Over the past two decades, Claire Lambe has engaged the material and transformative possibilities of sculpture—and more recently the relationships between object/form and image/photograph—to unsettle conventional notions around gender and class. Her work particularly draws upon personal histories in relation to the sexual promiscuity and violence associated with the experimental art, music and club scenes of late 1970s Northern England and often focuses our attention to the ways in which power might be signified through popular culture.
Trained as a sculptor, and known for her strange and often abject sculptural forms, Lambe's work engages the female body to address underlying histories of sexuality, violence and social discontent. She is interested in focusing attention on individual artefacts and sculptural objects and their cultural and social meanings; thus revealing the dichotomy by which one might be simultaneously attracted to and repelled by objects—specifically objects which extend her own interest in pleasure, violence, ritual, and commodity culture.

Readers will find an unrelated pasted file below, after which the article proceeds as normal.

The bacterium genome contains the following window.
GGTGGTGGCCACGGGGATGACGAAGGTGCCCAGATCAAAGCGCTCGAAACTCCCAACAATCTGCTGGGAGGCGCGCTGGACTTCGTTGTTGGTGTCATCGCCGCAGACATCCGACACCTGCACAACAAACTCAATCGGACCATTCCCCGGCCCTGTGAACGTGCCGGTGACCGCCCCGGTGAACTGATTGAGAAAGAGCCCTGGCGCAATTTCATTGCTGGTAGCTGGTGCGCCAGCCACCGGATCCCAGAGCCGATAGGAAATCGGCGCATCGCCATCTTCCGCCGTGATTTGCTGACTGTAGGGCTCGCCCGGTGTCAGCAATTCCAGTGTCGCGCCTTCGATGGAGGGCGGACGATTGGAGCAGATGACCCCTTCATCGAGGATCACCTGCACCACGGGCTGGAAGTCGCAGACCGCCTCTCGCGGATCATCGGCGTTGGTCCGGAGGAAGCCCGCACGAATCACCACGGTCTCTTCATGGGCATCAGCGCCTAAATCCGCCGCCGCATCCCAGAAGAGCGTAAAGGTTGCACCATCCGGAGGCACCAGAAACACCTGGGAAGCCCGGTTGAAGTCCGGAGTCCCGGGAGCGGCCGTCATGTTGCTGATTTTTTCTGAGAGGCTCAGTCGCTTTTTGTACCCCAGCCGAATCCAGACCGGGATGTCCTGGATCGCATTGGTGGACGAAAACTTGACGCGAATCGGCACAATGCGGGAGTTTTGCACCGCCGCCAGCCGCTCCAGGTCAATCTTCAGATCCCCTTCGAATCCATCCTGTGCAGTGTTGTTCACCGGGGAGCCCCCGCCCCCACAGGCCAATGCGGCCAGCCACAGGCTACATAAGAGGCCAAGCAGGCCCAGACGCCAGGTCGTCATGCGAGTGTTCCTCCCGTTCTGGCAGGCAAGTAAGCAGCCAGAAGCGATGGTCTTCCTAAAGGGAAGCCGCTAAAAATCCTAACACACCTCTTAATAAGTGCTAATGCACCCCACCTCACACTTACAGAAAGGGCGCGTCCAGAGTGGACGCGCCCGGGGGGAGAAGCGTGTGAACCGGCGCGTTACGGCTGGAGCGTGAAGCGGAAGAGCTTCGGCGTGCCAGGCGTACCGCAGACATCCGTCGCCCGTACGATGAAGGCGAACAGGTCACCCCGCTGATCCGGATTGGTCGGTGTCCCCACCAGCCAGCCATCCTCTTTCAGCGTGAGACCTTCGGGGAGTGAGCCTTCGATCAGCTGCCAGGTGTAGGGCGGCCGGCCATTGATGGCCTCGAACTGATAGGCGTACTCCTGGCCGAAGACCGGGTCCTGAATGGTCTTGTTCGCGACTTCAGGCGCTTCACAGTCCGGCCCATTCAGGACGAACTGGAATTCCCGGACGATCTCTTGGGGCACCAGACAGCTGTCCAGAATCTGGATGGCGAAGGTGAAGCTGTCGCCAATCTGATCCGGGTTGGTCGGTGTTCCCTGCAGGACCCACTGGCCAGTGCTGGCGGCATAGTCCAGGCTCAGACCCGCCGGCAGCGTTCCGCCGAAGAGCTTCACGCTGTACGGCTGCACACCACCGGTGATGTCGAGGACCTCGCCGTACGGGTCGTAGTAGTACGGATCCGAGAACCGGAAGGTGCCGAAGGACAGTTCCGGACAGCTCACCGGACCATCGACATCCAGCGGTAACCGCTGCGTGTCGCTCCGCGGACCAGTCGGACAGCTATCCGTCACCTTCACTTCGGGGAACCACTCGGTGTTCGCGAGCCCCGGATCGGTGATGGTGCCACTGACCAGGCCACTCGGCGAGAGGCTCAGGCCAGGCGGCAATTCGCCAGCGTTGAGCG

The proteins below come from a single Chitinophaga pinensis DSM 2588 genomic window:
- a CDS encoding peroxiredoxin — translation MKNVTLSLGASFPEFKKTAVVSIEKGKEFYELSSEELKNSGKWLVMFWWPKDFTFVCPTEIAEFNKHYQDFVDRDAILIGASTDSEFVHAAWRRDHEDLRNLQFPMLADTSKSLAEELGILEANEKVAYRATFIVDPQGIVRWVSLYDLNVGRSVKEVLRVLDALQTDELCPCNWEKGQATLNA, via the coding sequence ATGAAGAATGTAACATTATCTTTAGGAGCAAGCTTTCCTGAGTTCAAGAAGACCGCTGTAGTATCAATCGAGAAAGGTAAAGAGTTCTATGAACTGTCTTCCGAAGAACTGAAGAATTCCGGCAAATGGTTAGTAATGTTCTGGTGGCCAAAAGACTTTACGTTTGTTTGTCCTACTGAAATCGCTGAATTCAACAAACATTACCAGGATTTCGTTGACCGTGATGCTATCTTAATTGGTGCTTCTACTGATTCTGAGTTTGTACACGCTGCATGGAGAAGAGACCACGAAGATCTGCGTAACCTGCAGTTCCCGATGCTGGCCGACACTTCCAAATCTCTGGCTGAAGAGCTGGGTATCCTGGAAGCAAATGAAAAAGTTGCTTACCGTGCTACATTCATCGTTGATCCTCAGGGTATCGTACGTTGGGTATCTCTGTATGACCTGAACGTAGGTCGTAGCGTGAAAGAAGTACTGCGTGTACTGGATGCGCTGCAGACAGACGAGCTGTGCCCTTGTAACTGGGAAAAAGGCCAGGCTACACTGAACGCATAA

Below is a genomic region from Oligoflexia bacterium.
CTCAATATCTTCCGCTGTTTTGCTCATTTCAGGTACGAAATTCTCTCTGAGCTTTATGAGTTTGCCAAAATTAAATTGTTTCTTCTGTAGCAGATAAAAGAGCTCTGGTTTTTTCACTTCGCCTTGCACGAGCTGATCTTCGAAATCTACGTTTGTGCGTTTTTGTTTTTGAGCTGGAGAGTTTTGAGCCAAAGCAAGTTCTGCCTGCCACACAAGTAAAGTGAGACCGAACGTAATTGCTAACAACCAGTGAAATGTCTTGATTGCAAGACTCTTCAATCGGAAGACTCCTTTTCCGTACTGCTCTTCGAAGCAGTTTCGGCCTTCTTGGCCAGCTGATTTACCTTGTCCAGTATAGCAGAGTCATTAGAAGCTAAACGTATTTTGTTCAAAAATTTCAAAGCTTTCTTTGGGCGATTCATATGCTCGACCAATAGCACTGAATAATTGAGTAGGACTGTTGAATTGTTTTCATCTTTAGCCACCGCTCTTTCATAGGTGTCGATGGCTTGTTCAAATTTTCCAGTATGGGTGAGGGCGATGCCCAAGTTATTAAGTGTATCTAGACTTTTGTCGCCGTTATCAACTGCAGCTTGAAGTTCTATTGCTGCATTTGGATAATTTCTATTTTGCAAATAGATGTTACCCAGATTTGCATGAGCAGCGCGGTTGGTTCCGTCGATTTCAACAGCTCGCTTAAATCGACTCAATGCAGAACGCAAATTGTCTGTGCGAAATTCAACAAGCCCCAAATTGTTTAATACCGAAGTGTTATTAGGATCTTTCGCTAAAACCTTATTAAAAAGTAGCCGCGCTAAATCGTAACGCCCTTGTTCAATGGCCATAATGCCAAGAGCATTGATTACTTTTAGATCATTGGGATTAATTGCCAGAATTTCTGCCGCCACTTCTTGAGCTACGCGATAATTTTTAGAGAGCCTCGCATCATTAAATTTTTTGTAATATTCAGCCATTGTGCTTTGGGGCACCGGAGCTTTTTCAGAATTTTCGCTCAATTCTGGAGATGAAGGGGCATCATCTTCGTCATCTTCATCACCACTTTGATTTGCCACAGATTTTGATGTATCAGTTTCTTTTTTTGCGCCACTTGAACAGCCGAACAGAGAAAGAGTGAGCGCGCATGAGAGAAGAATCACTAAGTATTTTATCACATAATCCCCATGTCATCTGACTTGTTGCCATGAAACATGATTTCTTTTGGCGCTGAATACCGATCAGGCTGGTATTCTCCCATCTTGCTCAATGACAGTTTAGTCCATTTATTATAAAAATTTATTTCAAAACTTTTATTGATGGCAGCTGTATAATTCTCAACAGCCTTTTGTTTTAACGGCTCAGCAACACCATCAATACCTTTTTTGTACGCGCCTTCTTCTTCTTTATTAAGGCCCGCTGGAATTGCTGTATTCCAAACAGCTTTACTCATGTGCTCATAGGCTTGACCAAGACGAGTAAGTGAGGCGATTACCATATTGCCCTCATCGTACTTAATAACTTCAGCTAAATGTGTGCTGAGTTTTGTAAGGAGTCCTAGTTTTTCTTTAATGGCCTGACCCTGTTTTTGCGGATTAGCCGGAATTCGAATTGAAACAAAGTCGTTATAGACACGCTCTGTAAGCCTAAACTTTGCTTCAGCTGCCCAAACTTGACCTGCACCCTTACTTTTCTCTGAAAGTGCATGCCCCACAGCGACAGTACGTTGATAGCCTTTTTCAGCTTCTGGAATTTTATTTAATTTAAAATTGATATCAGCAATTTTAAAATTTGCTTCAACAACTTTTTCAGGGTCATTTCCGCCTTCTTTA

Staging bodies abstractedly as metaphors for living and dying, feeling pain and pleasure, Lambe aligns the body with the structural considerations of making, not just art-making but making anything – humans, waste, movement, sound, light, reproductions and affects… At once heavy and light, her work can seem laden with authorial subjectivities and yet irreverently detached, bound neither by fantasy nor by their inferences of lived reality.
Wes Hill, Broadsheet Journal, 46.3 2017.